Please join us for our fall Historic House Party at the beautifully restored Detroit River Place, this Thursday, Sept. 13, 7-9 p.m. There will be wine, hors d’oeuvres and special guest John Stroh III.

Read the article for some great photos.
[via Model D]

The next Ann Arbor? Ypsilanti hopes to learn from its neighbor

Ann Arbor’s success at attracting new, diverse investment is held aloft as proof Michigan cities can blossom amid the domestic auto industry’s tribulations.

Now, local leaders hope, it’s neighboring Ypsilanti’s turn.

Ypsilanti has attracted about $18.5 million in investment based on permits filed in the last five years. Developer Stewart Beal has been in the forefront of new private projects in the city because he believes Ypsilanti is ripe for investment. He was behind the $3.5 million West Michigan Loft Apartments project that saw 20 luxury lofts built in five downtown buildings.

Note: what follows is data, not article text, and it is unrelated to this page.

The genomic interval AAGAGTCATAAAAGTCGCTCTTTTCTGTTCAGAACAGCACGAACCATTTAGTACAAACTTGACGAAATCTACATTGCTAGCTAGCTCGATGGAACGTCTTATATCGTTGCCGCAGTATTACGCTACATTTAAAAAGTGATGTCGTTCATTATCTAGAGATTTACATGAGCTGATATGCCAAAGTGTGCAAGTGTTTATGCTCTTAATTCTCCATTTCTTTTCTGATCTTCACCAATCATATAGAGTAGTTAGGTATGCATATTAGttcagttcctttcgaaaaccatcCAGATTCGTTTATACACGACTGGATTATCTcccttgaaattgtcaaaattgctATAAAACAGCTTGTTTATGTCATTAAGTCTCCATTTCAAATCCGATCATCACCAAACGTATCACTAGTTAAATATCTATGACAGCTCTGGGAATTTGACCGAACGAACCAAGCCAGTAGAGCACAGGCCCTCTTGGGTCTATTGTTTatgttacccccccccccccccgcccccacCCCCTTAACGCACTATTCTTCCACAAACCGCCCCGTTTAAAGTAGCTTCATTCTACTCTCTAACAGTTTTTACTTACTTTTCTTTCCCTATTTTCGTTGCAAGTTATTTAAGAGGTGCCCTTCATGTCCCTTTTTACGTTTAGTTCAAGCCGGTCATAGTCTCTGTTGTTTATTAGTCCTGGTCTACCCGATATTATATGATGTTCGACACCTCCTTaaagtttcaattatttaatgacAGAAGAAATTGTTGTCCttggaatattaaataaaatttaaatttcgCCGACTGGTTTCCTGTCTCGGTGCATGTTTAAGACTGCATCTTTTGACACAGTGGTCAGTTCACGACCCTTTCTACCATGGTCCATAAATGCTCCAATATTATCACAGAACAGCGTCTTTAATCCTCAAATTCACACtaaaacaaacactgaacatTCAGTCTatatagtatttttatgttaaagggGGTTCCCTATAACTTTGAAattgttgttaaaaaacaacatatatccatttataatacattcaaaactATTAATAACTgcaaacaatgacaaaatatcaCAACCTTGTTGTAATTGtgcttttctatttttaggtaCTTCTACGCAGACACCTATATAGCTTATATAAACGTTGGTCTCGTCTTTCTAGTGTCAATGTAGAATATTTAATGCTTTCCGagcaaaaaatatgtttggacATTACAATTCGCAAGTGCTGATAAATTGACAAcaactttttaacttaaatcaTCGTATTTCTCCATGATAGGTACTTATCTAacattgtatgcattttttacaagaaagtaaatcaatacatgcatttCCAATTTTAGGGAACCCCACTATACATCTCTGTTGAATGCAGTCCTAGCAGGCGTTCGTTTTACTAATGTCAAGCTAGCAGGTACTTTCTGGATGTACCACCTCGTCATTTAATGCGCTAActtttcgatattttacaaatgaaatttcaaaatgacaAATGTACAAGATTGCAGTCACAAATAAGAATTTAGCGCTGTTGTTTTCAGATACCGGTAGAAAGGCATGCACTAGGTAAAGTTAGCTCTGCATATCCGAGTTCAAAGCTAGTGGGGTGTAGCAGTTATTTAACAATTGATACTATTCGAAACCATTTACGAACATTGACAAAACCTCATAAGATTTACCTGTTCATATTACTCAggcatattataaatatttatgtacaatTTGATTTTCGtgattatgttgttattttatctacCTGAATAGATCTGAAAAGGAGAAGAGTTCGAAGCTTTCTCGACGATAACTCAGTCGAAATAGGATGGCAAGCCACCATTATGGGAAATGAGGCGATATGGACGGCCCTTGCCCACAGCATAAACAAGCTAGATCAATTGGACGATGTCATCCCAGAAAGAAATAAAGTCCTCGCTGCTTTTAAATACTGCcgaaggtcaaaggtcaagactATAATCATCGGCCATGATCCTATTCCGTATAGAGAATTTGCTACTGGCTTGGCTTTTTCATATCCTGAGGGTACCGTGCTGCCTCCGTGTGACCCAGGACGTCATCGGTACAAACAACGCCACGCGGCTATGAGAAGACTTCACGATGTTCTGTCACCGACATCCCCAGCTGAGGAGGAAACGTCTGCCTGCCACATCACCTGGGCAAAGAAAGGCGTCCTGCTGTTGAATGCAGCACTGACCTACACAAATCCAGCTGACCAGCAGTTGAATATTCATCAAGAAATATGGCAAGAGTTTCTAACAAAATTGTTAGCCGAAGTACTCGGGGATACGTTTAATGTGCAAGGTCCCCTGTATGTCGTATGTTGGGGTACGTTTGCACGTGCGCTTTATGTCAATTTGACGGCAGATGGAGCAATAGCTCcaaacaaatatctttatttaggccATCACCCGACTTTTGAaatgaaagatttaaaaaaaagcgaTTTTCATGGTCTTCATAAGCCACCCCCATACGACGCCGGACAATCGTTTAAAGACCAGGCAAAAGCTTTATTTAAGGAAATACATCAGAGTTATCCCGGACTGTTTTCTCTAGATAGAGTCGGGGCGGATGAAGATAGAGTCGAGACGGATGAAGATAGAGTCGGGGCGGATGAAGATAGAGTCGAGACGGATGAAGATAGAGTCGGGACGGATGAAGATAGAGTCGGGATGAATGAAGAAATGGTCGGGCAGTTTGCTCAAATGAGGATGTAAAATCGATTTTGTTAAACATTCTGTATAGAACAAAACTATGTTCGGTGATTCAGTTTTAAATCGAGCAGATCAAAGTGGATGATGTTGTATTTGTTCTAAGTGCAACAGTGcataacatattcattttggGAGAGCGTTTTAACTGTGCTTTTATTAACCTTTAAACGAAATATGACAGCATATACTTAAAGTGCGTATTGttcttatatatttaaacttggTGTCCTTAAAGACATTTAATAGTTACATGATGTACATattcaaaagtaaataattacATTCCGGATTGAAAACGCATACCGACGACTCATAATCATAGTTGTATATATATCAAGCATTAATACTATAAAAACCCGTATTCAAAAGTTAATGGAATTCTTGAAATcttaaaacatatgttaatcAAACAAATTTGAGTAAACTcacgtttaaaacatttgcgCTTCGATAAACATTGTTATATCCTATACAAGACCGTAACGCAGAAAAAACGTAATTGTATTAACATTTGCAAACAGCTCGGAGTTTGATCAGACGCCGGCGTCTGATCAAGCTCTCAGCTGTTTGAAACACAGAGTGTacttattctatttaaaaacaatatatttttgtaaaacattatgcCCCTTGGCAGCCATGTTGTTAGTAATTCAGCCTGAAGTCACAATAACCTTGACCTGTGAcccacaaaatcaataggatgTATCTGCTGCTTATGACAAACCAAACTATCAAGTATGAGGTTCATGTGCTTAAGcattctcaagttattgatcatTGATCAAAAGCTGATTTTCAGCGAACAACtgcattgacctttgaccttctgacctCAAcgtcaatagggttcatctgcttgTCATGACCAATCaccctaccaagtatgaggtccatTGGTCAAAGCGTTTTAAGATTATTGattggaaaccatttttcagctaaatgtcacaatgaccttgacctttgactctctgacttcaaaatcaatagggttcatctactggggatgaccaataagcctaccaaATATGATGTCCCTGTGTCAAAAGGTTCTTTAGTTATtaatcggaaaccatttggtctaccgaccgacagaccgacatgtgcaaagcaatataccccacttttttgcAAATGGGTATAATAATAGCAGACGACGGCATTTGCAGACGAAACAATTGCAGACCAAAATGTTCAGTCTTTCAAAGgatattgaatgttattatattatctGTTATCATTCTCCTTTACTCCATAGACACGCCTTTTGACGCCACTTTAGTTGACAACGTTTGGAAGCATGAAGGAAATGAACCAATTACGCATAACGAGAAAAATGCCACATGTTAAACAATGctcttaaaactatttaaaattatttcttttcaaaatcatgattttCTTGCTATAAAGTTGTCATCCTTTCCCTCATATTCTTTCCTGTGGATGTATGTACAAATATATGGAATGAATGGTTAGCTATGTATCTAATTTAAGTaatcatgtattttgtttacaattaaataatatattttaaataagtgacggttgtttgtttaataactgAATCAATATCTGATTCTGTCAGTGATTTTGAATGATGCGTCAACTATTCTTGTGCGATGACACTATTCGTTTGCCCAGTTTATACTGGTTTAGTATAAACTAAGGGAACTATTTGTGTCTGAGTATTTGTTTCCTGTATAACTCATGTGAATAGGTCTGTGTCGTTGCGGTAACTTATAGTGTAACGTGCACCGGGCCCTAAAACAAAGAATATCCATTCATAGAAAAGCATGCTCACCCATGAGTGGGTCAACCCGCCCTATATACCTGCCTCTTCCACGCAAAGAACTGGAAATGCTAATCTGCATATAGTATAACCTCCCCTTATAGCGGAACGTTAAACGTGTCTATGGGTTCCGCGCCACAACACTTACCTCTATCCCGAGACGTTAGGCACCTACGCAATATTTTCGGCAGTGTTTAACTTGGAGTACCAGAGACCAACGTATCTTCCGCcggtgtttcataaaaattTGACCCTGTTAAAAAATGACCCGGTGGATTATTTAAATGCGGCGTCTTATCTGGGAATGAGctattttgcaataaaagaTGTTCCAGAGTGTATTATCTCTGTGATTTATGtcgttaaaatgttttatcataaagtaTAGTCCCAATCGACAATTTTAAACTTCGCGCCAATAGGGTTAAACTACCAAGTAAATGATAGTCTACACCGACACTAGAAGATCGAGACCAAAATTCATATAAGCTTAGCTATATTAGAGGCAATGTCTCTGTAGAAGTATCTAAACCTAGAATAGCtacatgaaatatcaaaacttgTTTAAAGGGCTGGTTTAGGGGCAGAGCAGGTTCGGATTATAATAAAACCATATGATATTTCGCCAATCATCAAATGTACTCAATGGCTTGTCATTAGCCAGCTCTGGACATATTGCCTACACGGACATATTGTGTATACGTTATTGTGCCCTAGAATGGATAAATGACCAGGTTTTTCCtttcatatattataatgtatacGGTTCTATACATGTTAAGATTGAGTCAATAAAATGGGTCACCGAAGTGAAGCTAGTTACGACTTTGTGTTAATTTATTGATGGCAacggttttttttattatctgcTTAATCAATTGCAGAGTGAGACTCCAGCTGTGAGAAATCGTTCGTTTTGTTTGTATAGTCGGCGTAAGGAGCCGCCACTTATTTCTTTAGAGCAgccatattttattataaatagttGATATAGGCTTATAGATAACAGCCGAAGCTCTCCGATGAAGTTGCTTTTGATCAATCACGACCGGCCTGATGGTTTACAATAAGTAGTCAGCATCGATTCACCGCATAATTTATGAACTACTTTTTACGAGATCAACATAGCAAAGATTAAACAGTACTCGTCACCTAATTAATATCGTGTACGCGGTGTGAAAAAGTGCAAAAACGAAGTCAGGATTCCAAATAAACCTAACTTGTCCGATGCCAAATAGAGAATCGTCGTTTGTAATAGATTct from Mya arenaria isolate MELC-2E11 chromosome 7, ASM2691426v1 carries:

Beal’s latest Ypsi project is the Thompson Block redevelopment in the city’s Depot Town area, turning a collection of former Civil War barracks into 16 loft apartments atop 10,000 square feet of commercial space. The $4 million project is slated to open in 2008.

[via Crain’s Detroit Business]